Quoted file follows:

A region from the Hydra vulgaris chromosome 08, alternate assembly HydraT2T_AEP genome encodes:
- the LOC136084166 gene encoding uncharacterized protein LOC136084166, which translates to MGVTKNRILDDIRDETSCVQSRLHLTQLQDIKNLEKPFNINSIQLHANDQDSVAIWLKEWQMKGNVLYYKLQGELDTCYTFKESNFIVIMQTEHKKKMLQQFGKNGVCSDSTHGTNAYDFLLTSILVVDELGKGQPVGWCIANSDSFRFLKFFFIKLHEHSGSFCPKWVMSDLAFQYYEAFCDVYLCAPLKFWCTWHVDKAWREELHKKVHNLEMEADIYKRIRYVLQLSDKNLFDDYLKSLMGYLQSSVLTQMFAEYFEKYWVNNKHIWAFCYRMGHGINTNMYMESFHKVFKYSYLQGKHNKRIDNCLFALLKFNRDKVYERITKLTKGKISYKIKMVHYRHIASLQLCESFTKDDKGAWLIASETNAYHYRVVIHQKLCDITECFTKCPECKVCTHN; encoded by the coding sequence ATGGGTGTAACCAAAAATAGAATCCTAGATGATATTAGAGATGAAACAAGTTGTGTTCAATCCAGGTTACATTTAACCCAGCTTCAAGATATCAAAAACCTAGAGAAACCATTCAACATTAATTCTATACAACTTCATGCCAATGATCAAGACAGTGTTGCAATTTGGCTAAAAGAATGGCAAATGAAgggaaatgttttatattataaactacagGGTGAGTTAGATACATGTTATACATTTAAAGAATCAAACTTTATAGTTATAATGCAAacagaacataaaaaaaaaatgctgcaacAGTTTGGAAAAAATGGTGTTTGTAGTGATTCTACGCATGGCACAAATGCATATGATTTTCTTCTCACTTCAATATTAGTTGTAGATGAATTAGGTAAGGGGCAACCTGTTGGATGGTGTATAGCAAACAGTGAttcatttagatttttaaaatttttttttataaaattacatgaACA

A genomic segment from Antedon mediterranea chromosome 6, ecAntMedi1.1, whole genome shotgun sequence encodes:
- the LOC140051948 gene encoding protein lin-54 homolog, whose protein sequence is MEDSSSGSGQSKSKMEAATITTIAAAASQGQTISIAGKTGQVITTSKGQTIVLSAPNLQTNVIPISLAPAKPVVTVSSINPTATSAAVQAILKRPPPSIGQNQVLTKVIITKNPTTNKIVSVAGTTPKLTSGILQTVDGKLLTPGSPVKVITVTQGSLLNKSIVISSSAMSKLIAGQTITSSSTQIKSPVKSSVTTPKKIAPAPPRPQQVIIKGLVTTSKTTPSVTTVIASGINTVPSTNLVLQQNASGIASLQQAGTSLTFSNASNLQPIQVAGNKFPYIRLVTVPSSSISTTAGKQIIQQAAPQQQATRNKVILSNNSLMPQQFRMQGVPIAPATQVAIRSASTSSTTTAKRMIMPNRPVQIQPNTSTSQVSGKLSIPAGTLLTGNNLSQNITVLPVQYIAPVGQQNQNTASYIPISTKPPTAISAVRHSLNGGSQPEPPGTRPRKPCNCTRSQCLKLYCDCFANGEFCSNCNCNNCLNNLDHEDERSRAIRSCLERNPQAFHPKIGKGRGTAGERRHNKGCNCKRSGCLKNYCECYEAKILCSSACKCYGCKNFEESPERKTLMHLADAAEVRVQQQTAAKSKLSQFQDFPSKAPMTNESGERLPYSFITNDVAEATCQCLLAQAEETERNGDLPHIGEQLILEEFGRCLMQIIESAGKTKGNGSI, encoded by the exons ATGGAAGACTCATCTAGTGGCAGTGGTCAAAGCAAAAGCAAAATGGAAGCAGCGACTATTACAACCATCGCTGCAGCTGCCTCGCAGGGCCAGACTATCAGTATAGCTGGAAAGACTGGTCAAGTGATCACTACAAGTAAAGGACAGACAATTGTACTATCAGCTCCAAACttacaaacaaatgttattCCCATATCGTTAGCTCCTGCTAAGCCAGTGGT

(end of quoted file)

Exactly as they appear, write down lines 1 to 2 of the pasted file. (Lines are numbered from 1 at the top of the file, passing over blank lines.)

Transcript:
A region from the Hydra vulgaris chromosome 08, alternate assembly HydraT2T_AEP genome encodes:
- the LOC136084166 gene encoding uncharacterized protein LOC136084166, which translates to MGVTKNRILDDIRDETSCVQSRLHLTQLQDIKNLEKPFNINSIQLHANDQDSVAIWLKEWQMKGNVLYYKLQGELDTCYTFKESNFIVIMQTEHKKKMLQQFGKNGVCSDSTHGTNAYDFLLTSILVVDELGKGQPVGWCIANSDSFRFLKFFFIKLHEHSGSFCPKWVMSDLAFQYYEAFCDVYLCAPLKFWCTWHVDKAWREELHKKVHNLEMEADIYKRIRYVLQLSDKNLFDDYLKSLMGYLQSSVLTQMFAEYFEKYWVNNKHIWAFCYRMGHGINTNMYMESFHKVFKYSYLQGKHNKRIDNCLFALLKFNRDKVYERITKLTKGKISYKIKMVHYRHIASLQLCESFTKDDKGAWLIASETNAYHYRVVIHQKLCDITECFTKCPECKVCTHN; encoded by the coding sequence ATGGGTGTAACCAAAAATAGAATCCTAGATGATATTAGAGATGAAACAAGTTGTGTTCAATCCAGGTTACATTTAACCCAGCTTCAAGATATCAAAAACCTAGAGAAACCATTCAACATTAATTCTATACAACTTCATGCCAATGATCAAGACAGTGTTGCAATTTGGCTAAAAGAATGGCAAATGAAgggaaatgttttatattataaactacagGGTGAGTTAGATACATGTTATACATTTAAAGAATCAAACTTTATAGTTATAATGCAAacagaacataaaaaaaaaatgctgcaacAGTTTGGAAAAAATGGTGTTTGTAGTGATTCTACGCATGGCACAAATGCATATGATTTTCTTCTCACTTCAATATTAGTTGTAGATGAATTAGGTAAGGGGCAACCTGTTGGATGGTGTATAGCAAACAGTGAttcatttagatttttaaaatttttttttataaaattacatgaACA